The toothpaste composition can also contain emulsifying agents, preferably those which are reasonably stable and foam throughout a wide pH range, including non-soap anionic, nonionic, cationic, zwitterionic and amphoteric organic synthetic emulsifiers, sodium lauryl sulfate is an exemplary emulsifying agent.
Other optional ingredients include those with therapeutic benefit. These include, but are not limited to, antitartar agents, dentin desensitizers such as potassium nitrite, and antimicrobials, such as quaternary ammonium salts, bis-bisquanide salts, nonionic antimicrobial salts and essential oils.
Toothpaste compositions of the present invention can be made using methods which are reasonably common to the oral products area. However, the inventive method requires a particular order of addition of the individual ingredients, and precautions to avoid excess moisture during manufacture. This is important for successful preparation of the stable toothpaste of the invention. In addition, the manufacturing procedure preferably involves various combinations of heating, cooling and mixing sequences to produce an optimal stable stannous fluoride toothpaste composition, with desirable rheological properties and specific density limits. Control of air content can assure that specific density limits are consistently met.
The preferred ingredients and method steps of the invention follow and include:
(a) dissolving stannous fluoride in anhydrous glycerin, heated to a temperature in the range of from about 95° C. to about 180° C., preferably from about 100° C. to about 110° C., in a mixing vessel which is preferably jacketed and which has provision for heating and/or cooling the mixture, as well as for internal vacuum/pressure control;
(b) reducing the mixture temperature to from about 80° C. to about 100° C.;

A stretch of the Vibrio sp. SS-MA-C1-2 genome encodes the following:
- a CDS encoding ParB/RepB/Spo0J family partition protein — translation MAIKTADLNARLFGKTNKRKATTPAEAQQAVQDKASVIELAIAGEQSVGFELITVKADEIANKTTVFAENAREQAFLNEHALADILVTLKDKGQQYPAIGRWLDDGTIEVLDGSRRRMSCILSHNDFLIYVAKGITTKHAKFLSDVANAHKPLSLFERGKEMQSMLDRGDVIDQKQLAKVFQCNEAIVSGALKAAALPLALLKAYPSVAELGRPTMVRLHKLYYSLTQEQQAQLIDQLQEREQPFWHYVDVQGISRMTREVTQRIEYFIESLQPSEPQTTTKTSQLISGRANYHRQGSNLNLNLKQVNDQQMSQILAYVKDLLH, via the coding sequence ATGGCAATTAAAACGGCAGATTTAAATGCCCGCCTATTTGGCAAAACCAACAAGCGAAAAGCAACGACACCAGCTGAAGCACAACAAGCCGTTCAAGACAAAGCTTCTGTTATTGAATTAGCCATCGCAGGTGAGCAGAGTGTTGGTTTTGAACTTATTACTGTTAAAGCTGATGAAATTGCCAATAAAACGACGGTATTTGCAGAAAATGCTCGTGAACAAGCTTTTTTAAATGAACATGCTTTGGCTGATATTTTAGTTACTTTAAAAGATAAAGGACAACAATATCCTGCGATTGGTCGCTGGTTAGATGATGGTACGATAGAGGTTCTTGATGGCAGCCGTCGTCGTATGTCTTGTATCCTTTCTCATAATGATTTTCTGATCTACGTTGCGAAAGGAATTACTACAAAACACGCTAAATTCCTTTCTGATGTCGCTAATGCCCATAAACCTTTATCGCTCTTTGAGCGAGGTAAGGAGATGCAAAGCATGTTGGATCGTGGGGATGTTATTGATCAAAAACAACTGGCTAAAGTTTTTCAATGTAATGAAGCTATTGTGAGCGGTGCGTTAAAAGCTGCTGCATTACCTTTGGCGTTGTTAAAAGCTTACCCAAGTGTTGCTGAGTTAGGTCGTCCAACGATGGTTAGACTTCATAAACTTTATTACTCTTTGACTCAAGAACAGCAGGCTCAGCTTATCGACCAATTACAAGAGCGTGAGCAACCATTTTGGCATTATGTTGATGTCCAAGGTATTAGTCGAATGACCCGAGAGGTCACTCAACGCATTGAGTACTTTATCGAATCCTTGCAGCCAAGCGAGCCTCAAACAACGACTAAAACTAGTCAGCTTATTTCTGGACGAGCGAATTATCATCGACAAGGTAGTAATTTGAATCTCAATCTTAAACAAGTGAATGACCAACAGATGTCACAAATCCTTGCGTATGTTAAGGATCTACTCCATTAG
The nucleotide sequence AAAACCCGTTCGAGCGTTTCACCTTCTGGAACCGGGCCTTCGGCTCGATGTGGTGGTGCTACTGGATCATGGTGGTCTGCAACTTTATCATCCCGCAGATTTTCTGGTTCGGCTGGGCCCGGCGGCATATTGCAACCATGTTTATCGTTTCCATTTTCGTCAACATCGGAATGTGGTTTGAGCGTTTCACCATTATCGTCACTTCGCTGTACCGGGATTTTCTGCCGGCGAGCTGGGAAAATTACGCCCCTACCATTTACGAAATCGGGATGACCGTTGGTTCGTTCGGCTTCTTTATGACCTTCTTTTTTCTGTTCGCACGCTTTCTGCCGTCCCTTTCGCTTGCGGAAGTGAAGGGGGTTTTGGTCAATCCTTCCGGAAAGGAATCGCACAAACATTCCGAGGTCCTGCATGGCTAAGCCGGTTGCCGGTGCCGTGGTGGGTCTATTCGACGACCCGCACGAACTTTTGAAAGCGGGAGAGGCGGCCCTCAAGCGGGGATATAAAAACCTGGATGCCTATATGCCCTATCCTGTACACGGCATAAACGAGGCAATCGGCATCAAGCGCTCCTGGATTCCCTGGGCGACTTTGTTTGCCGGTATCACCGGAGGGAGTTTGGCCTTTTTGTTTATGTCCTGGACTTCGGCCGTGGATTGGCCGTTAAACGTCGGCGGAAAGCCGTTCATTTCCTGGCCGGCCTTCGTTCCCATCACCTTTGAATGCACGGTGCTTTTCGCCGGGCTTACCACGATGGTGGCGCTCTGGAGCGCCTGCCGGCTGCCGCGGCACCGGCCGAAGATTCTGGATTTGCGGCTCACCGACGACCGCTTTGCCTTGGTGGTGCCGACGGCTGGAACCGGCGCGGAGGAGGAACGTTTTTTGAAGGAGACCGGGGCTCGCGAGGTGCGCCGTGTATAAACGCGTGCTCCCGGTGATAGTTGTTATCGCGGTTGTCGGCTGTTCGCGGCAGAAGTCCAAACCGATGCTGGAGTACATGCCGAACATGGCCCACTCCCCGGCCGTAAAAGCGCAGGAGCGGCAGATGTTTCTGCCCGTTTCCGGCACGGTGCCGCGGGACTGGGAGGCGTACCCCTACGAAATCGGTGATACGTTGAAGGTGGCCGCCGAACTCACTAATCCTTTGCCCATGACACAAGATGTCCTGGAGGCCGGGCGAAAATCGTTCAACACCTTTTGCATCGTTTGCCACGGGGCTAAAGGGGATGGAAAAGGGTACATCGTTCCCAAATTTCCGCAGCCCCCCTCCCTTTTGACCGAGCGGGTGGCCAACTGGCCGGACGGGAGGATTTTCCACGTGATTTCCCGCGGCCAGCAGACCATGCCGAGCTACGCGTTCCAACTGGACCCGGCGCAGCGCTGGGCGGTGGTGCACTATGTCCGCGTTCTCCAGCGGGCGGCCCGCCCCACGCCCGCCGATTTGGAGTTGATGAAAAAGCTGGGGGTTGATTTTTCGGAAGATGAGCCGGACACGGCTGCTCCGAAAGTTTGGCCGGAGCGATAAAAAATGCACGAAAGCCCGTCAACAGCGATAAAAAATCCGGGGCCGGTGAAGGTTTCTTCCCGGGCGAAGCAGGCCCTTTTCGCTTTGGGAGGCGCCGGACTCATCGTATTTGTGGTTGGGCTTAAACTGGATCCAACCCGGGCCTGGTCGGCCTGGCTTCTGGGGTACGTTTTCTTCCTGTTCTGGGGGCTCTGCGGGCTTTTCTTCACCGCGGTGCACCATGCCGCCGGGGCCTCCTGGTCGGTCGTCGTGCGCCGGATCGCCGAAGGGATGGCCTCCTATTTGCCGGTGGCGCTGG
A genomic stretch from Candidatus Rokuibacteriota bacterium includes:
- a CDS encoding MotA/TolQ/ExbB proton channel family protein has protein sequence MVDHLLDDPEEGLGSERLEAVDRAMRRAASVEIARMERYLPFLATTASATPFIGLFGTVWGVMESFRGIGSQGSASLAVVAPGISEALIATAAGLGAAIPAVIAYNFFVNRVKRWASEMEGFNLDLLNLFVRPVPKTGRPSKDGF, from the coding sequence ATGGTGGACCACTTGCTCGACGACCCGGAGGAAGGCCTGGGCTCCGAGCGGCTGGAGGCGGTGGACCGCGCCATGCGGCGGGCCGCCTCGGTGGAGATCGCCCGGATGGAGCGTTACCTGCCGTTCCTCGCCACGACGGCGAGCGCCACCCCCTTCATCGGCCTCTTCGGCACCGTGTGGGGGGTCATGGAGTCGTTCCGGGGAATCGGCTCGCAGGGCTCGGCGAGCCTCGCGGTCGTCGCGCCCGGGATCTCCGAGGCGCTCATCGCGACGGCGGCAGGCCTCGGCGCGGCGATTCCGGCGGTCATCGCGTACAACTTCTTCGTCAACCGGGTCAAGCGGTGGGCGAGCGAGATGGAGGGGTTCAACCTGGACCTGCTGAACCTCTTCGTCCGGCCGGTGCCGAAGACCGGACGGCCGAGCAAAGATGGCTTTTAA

(c) adding a carboxyvinyl polymer, through a screen to minimize lumping, preferably using a high speed disperser or high shear mixer-emulsifier (to minimize air entrapment, this is preferably done with the mixture under vacuum);
(d) adding a secondary thickener after the temperature in the mixing vessel is allowed to reach about 50° C. to about 80° C., with high shear mixing and deaeration employed, until a homogeneous composition is formed;
(e) reducing the temperature further to about 25° C. to about 40° C., and then adding an abrasive directly with agitation (low shear conditions are preferred at this stage of manufacture);
(f) preparing an admixture of an emulsifier in an amount of water being less than 10%, with other optional ingredients such as flavoring agents, sweeteners and food dyes;
(g) adding the admixture slowly using the minimum agitation needed for homogeneous blending. Alternatively, the emulsifier may be mixed with a polyol, heated and deaerated before blending with the other toothpaste components.
An alternative method would involve the preparation of four separate admixtures in different vessels, and then blending the admixtures in the prescribed sequence, as described below. The steps include:
(a) dispersing the needed amount of thickener in about 50% to about 60% of the humectant, contained in a main mixing vessel, the humectant heated to from about 50° C. to about 100° C., preferably using high shear agitation to insure complete dispersion;
(b) adding the abrasive to about 25% to about 35% of the humectant in a separate vessel maintained at room temperature and mixing to form an abrasive slurry, which is then added to mixture (a) above, after the mixture temperature has been allowed to cool below about 40° C.;
(c) heating about 6% to about 15% of the humectant to, preferably, about 100° C. to about 110° C. in a separate vessel, and then adding the needed amount of stannous fluoride and mixing until the stannous fluoride is dissolved, then cooling to about room temperature and adding this to the main mixing vessel containing (a) and (b) above, which also has been allowed to cool to about room temperature; and
(d) preparing a mixture of the secondary thickener in the formula amount of water with optional ingredients such as flavoring agents, sweeteners and food dyes, this mixture then added slowly to the main mixing vessel, using the minimum agitation needed for homogeneous blending.
Alternatively, the optional ingredients may be dissolved in the formula amount of water and added directly to the main vessel, and the secondary thickener may be mixed separately with a non-aqueous solvent and heated and deaerated before blending with the other toothpaste admixtures.